Your portfolio needs to show off your work – literally – but also needs some good copywriting to provide insight into what skills you used and explain how the client is better off now that you’ve completed their project. Pairing an excellent photo with an informative description of the project will allow you to show off your work while also telling customers why the project was a success.
Take a Picture
Each piece you have in your design portfolio should include an image that potential clients can examine in a full frame. There are many great free screenshot tools you can use to take a snapshot of the completed, live site. You can also include images of wireframes and mockups. But be sure that whatever images you include are optimized for the web. A slow-loading website does not speak well for someone looking to be hired to design websites. Also include live links to the work you’ve completed, when possible. Nothing speaks to your abilities as a web designer better than a site that you’ve completed, that is fully functional, and that met the client’s needs and desires.
Explain What They’re Seeing
Each portfolio sample should include a well-written, yet brief description of the project. Go beyond the obvious and clearly state the skills you used on the project, as well as the benefits the client derived from your work. Outlining the benefits you’ve provided to previous clients will help new clients better understand exactly what it is you can do for them. The more questions you can answer for them up front, the more likely people are to hire you for their project.
The web is full of incredible portfolios from highly talented designers. Have a look at what other people have done to help you identify what you like and don’t like, and to help you brainstorm ideas for the vibe you want your portfolio to have. A great place for inspiration is Awwwards, which highlights some of the best sites on the web. They continually update their list so there’s never a lack of brilliant stuff to investigate.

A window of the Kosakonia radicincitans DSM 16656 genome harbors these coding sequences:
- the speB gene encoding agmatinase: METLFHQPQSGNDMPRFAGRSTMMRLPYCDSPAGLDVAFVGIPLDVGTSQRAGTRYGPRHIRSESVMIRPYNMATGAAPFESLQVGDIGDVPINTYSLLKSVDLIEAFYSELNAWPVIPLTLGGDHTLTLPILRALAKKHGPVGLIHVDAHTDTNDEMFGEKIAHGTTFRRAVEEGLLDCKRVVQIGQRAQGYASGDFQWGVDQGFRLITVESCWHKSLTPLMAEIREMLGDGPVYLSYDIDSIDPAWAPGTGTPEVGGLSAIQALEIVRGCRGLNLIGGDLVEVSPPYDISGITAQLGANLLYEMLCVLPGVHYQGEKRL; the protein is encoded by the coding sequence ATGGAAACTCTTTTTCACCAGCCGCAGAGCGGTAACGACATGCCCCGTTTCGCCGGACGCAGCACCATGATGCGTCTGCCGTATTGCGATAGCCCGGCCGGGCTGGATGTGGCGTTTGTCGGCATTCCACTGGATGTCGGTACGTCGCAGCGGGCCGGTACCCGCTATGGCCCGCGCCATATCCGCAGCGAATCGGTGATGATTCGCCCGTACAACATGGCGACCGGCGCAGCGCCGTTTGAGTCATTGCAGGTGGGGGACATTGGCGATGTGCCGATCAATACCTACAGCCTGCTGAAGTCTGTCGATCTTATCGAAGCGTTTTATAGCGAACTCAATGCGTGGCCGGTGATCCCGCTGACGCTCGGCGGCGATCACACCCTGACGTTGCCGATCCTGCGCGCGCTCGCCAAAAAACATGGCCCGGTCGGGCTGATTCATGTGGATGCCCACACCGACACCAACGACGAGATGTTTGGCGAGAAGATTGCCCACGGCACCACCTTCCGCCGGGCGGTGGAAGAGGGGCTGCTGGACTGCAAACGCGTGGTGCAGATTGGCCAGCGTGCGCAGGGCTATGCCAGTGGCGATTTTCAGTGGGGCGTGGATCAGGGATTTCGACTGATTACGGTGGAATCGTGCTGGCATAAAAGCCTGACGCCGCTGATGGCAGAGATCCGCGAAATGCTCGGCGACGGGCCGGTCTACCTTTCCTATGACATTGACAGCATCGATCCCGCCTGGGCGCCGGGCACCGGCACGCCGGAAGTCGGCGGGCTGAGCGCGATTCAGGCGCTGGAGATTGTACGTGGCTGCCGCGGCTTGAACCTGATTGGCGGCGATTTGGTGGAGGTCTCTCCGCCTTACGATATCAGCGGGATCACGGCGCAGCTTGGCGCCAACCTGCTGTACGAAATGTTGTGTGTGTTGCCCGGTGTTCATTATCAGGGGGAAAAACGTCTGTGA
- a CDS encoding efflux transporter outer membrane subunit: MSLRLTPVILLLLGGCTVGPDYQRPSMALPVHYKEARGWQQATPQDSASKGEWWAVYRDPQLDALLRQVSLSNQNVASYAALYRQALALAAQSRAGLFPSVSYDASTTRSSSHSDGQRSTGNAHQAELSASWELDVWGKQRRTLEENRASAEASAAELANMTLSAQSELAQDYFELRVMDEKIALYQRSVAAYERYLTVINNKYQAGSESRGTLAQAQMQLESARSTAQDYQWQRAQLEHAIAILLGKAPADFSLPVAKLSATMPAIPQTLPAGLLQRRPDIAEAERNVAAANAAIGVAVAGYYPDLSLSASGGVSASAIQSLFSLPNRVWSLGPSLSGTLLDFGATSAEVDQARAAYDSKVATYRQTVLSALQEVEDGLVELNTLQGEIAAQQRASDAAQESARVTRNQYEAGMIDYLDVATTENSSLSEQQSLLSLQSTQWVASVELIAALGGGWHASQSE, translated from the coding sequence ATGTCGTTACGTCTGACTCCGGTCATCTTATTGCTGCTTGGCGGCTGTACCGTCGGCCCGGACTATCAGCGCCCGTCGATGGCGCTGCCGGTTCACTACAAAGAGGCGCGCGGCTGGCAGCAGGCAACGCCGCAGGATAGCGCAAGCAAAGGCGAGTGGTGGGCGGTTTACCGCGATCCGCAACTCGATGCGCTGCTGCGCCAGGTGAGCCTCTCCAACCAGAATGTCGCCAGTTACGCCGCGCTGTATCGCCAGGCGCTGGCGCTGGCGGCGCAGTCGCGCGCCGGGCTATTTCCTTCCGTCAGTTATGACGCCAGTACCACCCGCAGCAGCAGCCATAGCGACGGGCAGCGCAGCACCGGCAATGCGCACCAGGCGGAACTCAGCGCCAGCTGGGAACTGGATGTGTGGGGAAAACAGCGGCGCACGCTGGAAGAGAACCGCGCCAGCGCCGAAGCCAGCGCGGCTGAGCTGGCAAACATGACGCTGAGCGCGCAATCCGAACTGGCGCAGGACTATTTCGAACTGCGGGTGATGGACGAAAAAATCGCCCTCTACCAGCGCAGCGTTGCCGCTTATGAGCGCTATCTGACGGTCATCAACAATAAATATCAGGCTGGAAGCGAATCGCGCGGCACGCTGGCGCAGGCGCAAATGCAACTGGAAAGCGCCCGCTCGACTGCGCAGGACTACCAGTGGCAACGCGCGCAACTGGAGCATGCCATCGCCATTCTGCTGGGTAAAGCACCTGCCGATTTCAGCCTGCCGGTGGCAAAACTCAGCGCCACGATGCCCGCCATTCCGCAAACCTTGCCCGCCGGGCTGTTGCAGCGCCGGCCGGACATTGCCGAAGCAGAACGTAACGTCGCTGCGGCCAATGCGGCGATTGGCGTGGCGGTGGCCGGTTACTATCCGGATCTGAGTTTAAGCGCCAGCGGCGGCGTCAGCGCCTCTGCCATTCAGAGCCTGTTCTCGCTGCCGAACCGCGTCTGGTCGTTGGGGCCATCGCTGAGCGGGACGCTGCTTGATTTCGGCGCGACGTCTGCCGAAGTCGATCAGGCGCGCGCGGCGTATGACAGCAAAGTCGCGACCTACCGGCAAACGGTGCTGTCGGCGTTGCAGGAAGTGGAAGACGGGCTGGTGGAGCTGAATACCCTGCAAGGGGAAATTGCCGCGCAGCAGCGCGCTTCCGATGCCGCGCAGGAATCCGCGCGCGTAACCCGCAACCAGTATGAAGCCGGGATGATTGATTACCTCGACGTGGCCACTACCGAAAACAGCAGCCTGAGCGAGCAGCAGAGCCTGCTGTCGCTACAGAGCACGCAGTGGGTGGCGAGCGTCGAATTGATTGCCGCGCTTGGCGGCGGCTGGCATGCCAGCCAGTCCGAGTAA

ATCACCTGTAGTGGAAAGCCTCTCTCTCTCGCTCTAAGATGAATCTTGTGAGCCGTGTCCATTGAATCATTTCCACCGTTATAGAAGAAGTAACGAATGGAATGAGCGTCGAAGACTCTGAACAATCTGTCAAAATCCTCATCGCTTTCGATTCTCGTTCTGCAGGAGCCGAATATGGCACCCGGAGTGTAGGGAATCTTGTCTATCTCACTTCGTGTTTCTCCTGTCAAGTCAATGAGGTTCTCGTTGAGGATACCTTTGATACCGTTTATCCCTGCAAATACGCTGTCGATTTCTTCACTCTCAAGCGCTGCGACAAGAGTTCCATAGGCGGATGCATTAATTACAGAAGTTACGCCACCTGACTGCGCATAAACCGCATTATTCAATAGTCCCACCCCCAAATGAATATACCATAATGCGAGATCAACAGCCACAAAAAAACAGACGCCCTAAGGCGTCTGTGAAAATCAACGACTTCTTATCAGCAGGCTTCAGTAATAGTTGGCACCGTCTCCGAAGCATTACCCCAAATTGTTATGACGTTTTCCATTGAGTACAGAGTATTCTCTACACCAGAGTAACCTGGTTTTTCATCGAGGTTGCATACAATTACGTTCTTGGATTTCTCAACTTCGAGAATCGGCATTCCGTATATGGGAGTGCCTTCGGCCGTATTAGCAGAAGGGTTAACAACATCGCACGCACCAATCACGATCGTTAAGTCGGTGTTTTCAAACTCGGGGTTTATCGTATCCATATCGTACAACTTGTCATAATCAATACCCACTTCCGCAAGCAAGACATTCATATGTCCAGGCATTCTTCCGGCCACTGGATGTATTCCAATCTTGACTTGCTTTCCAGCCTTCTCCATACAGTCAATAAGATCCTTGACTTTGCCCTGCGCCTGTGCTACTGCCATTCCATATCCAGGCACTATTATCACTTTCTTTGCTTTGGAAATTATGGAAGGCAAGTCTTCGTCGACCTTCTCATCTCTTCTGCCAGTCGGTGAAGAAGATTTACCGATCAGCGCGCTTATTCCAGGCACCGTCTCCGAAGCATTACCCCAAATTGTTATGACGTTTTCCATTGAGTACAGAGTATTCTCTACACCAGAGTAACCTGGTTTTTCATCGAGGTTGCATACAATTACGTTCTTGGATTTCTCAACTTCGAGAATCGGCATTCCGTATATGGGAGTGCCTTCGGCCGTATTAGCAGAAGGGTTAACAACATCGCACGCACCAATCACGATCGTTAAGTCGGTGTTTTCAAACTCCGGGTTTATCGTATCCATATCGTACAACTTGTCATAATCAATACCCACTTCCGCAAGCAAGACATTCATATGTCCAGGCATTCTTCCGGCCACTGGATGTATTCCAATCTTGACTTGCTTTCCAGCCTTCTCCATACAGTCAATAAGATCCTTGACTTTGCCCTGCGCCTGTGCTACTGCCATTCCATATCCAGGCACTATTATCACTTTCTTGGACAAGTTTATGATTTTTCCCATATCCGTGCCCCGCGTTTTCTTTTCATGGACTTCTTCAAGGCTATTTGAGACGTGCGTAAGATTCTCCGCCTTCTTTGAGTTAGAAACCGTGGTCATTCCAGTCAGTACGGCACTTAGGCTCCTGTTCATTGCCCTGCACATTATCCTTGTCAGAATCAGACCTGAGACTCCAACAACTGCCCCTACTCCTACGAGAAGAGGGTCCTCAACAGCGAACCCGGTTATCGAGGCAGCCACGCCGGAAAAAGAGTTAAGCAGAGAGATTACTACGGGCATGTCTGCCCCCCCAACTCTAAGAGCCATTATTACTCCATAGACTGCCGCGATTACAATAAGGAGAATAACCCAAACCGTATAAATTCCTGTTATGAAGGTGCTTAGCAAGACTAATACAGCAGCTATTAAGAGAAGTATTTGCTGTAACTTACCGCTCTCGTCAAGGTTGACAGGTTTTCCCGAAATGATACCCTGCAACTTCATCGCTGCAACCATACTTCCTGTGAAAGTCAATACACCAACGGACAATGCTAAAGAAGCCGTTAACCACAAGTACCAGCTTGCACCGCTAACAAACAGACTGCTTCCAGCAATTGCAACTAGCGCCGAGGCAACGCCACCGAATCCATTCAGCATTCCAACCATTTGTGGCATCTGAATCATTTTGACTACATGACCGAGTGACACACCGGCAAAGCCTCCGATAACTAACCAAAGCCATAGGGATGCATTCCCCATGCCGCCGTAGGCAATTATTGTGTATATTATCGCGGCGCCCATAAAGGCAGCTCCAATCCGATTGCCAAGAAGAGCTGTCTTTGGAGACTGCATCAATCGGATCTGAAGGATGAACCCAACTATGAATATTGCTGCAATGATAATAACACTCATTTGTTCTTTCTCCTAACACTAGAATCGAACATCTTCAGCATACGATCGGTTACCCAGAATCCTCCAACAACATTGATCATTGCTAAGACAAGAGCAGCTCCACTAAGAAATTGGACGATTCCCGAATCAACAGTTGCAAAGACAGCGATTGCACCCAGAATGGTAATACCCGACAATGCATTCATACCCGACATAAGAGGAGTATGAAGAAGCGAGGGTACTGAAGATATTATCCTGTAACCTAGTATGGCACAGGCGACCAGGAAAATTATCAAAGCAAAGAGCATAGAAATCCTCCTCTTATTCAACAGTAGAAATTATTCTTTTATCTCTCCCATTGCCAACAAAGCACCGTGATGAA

Other great sources for design ideas are the monthly features we provide from people that have used IM Creator to build their website, the Favourite Website Awards, which provides daily doses of website awesomeness, and Creative Bloq and Hongkiat, both of which publish periodic lists of the top portfolios on the web. Give these sites a look and see what other designers are doing to get your own creative juices flowing!
Take a step back from your portfolio and view it through the eyes of potential clients. What does your portfolio say about you as a designer and as a person? Is it too formal and serious? Does it seem disjointed or clunky? Does it tell the story you’re trying to convey to potential clients? Have friends or relatives evaluate your site as well to identify any problem areas. Ironing out the kinks before taking your portfolio live will increase your chances of impressing clients down the road. Remember – you only get one chance at a first impression!
Tell the World
Creating your portfolio and posting it to your domain isn’t going to guarantee that clients will be beating down your door to hire you. You’ll need to make use of the many web-based tools and social media platforms to draw people into the portfolio you’ve worked so hard to create. Post a link to your portfolio on your Facebook, Twitter, Instagram, and LinkedIn profiles. Get your work out there on Tumblr, Dribbble, and Forrst. Also include a link to your portfolio in the signature of your emails. You never know when someone you email just happens to need a good designer!
This is by no means an exhaustive list of everything that makes for an awesome portfolio. So if you’ve come across any inspiring portfolio designs or have some tips of your own to share, be sure to let us know by leaving a comment below. Also be sure to check out the awesome features and pre-made templates we offer. You can start designing your portfolio for free.
Follow up pieces you would like:
- Getting the right testimonials for your portfolio
- Develop a niche web design portfolio
- Make your portfolio even better
To Do List by Mufidah Kassalias via Flickr Creative Commons
Online Marketing Signpost by Stuart Miles via FreeDigitalPhotos.net
Enjoyment’s Interval by David Goehring via Flickr Creative Commons
Got Feedback? by Alan Levine via Flickr Creative Commons
Loudspeaker Sky by oinonio via Flickr Creative Commons